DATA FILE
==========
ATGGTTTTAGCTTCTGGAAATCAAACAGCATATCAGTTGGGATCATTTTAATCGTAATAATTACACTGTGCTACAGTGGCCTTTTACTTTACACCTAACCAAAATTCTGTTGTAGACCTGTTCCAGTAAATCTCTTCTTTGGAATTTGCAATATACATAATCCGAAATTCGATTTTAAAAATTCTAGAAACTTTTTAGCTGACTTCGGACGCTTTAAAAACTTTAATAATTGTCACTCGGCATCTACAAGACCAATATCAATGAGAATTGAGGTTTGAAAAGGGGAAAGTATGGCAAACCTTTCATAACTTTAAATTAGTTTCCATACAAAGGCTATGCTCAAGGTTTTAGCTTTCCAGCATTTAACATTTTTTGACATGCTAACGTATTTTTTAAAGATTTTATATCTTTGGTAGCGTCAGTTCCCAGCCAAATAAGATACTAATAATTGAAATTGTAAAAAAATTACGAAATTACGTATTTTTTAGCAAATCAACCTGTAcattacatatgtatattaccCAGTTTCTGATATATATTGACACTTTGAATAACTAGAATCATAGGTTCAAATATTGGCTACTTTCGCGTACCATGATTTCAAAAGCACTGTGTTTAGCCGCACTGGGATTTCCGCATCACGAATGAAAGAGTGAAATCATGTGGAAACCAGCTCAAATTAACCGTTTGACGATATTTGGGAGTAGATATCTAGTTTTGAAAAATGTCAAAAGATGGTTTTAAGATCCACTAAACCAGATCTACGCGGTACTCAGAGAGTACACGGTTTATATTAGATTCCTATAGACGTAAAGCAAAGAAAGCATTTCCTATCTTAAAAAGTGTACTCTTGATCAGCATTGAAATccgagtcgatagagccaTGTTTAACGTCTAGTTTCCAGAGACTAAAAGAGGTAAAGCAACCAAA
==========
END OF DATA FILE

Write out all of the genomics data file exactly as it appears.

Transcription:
ATGGTTTTAGCTTCTGGAAATCAAACAGCATATCAGTTGGGATCATTTTAATCGTAATAATTACACTGTGCTACAGTGGCCTTTTACTTTACACCTAACCAAAATTCTGTTGTAGACCTGTTCCAGTAAATCTCTTCTTTGGAATTTGCAATATACATAATCCGAAATTCGATTTTAAAAATTCTAGAAACTTTTTAGCTGACTTCGGACGCTTTAAAAACTTTAATAATTGTCACTCGGCATCTACAAGACCAATATCAATGAGAATTGAGGTTTGAAAAGGGGAAAGTATGGCAAACCTTTCATAACTTTAAATTAGTTTCCATACAAAGGCTATGCTCAAGGTTTTAGCTTTCCAGCATTTAACATTTTTTGACATGCTAACGTATTTTTTAAAGATTTTATATCTTTGGTAGCGTCAGTTCCCAGCCAAATAAGATACTAATAATTGAAATTGTAAAAAAATTACGAAATTACGTATTTTTTAGCAAATCAACCTGTAcattacatatgtatattaccCAGTTTCTGATATATATTGACACTTTGAATAACTAGAATCATAGGTTCAAATATTGGCTACTTTCGCGTACCATGATTTCAAAAGCACTGTGTTTAGCCGCACTGGGATTTCCGCATCACGAATGAAAGAGTGAAATCATGTGGAAACCAGCTCAAATTAACCGTTTGACGATATTTGGGAGTAGATATCTAGTTTTGAAAAATGTCAAAAGATGGTTTTAAGATCCACTAAACCAGATCTACGCGGTACTCAGAGAGTACACGGTTTATATTAGATTCCTATAGACGTAAAGCAAAGAAAGCATTTCCTATCTTAAAAAGTGTACTCTTGATCAGCATTGAAATccgagtcgatagagccaTGTTTAACGTCTAGTTTCCAGAGACTAAAAGAGGTAAAGCAACCAAA